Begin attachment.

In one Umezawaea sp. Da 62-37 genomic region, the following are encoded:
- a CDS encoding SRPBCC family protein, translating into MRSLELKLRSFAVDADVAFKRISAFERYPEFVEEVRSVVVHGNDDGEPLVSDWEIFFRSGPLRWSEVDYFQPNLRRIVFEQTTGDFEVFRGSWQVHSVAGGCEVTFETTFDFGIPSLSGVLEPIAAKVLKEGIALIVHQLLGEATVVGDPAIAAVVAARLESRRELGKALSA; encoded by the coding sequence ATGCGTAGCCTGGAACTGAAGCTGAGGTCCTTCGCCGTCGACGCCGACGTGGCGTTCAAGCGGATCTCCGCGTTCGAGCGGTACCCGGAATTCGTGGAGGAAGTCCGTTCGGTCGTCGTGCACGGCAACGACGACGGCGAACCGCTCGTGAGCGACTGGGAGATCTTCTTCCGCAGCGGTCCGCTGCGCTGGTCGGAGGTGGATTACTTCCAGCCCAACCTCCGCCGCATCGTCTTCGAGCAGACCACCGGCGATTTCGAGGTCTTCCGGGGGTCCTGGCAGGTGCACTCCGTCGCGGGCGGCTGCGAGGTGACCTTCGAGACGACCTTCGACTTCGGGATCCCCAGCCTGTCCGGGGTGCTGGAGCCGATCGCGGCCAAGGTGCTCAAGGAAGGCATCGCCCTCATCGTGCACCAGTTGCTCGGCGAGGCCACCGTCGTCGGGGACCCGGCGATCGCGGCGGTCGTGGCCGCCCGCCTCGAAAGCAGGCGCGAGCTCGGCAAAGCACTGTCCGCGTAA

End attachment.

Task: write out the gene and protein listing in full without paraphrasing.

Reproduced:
In one Umezawaea sp. Da 62-37 genomic region, the following are encoded:
- a CDS encoding SRPBCC family protein, translating into MRSLELKLRSFAVDADVAFKRISAFERYPEFVEEVRSVVVHGNDDGEPLVSDWEIFFRSGPLRWSEVDYFQPNLRRIVFEQTTGDFEVFRGSWQVHSVAGGCEVTFETTFDFGIPSLSGVLEPIAAKVLKEGIALIVHQLLGEATVVGDPAIAAVVAARLESRRELGKALSA; encoded by the coding sequence ATGCGTAGCCTGGAACTGAAGCTGAGGTCCTTCGCCGTCGACGCCGACGTGGCGTTCAAGCGGATCTCCGCGTTCGAGCGGTACCCGGAATTCGTGGAGGAAGTCCGTTCGGTCGTCGTGCACGGCAACGACGACGGCGAACCGCTCGTGAGCGACTGGGAGATCTTCTTCCGCAGCGGTCCGCTGCGCTGGTCGGAGGTGGATTACTTCCAGCCCAACCTCCGCCGCATCGTCTTCGAGCAGACCACCGGCGATTTCGAGGTCTTCCGGGGGTCCTGGCAGGTGCACTCCGTCGCGGGCGGCTGCGAGGTGACCTTCGAGACGACCTTCGACTTCGGGATCCCCAGCCTGTCCGGGGTGCTGGAGCCGATCGCGGCCAAGGTGCTCAAGGAAGGCATCGCCCTCATCGTGCACCAGTTGCTCGGCGAGGCCACCGTCGTCGGGGACCCGGCGATCGCGGCGGTCGTGGCCGCCCGCCTCGAAAGCAGGCGCGAGCTCGGCAAAGCACTGTCCGCGTAA